Irish Economy
Irish Economy 2014: Volume of retail sales fell by 0.9% in April
By Finfacts Team
May 28, 2014 - 11:29 AM

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Irish Economy 2014:  The  volume of retail sales (i.e. excluding price effects) fell by 0.9% in April 2014 when compared with March 2014 and there was an increase of 6.8% in the annual figure. (See Table 1). If Motor Trades are excluded there was an increase of 1.6% in the volume of retail sales in April 2014 when compared with March 2014 and there was an increase of 4.6% in the annual figure.

The CSO reported that sectors with the largest month on month volume increases were Furniture and Lighting (+6.4%), Hardware, Paints & Glass (+3.3%) and Food beverages & Tobacco (+2.4%). The sectors with the largest monthly decreases were Motor Trades (-3.8%), Pharmaceuticals Medical & Cosmetic Articles (-2.2%) and Books, Newspapers and Stationery (-1.5%). 

There was a fall of 0.8% in the value of retail sales in April 2014 when compared with March 2014 and there was an annual increase of 4.4% when compared with April 2013. If Motor Trades are excluded, there was a monthly increase of 1.5% in the value of retail sales and an annual increase of 2.8%.

Stephen Lynam, Retail Ireland director, said: "There was an increase in April in the sales in supermarkets and department stores and in the sale of  fuel, clothing, furniture and hardware. The continued double digit growth in furniture and lighting sales is indicative of a stronger property market. April's increase of over 20% is hugely welcome by a sector of retail that has had a torrid few years.

"There were, however, falls in sales in specialised food shops like butchers and bakers, and in book stores, highlighting continued difficulties for those sectors.

"While the figures for the first quarter of 2014 were disappointing, April's numbers are much stronger. Retail Ireland is forecasting growth in consumer spending of around 2% this year and today's data supports this.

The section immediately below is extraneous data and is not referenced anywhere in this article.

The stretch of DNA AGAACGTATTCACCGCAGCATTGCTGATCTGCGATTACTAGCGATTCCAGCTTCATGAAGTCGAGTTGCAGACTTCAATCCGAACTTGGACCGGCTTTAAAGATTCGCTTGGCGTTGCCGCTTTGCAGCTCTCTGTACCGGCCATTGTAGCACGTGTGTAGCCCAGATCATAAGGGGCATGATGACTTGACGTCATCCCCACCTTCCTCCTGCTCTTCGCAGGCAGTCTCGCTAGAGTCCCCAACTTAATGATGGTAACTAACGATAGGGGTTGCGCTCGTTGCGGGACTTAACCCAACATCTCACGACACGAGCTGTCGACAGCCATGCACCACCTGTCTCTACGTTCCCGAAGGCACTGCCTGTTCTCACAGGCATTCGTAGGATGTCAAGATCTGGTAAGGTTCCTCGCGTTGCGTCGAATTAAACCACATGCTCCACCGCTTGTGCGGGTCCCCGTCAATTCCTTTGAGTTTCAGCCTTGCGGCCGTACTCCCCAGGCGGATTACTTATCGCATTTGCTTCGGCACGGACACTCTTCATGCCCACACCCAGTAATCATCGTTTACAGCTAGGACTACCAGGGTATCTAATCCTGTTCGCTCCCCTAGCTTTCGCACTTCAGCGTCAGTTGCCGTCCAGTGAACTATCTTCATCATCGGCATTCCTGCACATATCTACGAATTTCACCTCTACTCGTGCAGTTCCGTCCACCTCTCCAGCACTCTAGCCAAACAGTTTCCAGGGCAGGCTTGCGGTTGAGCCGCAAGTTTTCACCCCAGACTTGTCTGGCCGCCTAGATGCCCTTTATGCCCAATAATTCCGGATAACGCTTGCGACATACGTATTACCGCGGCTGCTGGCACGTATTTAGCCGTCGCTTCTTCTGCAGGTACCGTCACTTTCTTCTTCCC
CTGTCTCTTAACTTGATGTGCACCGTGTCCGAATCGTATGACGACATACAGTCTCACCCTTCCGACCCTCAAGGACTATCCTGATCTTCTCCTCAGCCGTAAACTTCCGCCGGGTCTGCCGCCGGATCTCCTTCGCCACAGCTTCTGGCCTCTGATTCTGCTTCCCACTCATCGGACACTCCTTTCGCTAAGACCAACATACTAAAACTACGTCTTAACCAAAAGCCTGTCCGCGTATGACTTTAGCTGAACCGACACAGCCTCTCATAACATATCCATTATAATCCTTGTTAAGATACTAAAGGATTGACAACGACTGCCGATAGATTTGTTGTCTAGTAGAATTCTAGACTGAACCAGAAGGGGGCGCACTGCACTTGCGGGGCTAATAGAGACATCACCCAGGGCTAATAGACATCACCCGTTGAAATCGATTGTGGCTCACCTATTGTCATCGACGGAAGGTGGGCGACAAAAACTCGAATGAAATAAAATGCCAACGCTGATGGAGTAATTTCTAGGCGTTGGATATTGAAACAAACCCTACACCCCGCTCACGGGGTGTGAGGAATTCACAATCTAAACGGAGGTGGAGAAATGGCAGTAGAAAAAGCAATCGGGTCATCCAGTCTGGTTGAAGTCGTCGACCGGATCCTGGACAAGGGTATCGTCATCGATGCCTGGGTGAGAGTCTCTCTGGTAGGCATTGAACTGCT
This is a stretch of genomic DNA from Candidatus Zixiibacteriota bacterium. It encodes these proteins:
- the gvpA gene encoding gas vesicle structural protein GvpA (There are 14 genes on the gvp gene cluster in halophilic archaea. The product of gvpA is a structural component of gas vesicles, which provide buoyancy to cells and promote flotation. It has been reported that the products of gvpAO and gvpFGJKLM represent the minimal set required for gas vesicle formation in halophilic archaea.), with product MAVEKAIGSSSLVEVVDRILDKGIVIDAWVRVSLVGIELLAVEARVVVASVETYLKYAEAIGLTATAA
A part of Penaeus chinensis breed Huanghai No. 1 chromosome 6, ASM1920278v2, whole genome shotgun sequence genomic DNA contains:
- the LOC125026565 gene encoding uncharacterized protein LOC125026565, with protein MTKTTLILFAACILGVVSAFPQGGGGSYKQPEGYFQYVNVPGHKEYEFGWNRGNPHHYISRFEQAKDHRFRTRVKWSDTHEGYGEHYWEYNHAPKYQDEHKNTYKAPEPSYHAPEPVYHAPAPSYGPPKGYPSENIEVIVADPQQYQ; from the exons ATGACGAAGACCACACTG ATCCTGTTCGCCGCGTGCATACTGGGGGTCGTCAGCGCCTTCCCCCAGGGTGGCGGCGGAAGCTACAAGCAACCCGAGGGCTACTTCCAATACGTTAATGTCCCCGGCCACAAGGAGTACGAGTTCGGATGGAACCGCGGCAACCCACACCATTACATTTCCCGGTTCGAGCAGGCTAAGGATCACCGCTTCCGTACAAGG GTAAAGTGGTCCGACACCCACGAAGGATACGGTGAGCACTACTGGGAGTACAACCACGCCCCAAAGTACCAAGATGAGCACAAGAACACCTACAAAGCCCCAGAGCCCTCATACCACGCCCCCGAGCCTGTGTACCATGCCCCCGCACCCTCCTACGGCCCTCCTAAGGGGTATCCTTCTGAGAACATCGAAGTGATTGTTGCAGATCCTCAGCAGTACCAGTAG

"Growth in retail is key to ensuring that the economic recovery is jobs-rich. One of the biggest problems facing retailers is the high levels of local authority rates and charges. With new councillors elected and preparing to get to work, it is vital that top of their agenda is reducing this burden on struggling retailers in towns and cities around the country."

Conall Mac Coille, chief economist at Davy, commented - - "Q1 was marked by the strength of the motor trade, +27.7% in the year to March, which offset weaker growth in other retail groups. However, motor sales dipped sharply in April, down 3.8% month-on-month (mom), offsetting a recovery in other groups. Retail sales fell 0.9% on April, a 6.8% year-on-year (yoy) rise. Excluding motor trades, sales were up 1.6% mom and 4.6% yoy.

This dip in motor trades was expected given the new seasonality of car sales. Following the New Year bounce, sales will now steadily decline until the ‘142’ registration spike in July. Nonetheless, the first half of 2014 looks set to be the best start to the year for car sales since 2008.

While households are now feeling financially confident enough to purchase big ticket items like cars, other discretionary purchases were a good deal weaker in Q1. However, in April sectors such as Furniture & Lighting (+6.4% mom), Hardware (+3.3%) and Food & Beverages (2.4%) all added to the growth in volumes. We suspect that some of these hefty rises are due to the late timing of Easter, reflected in strong annual growth in many sectors, so the May data may give a better steer on the underlying strength of retail sales in Q2."


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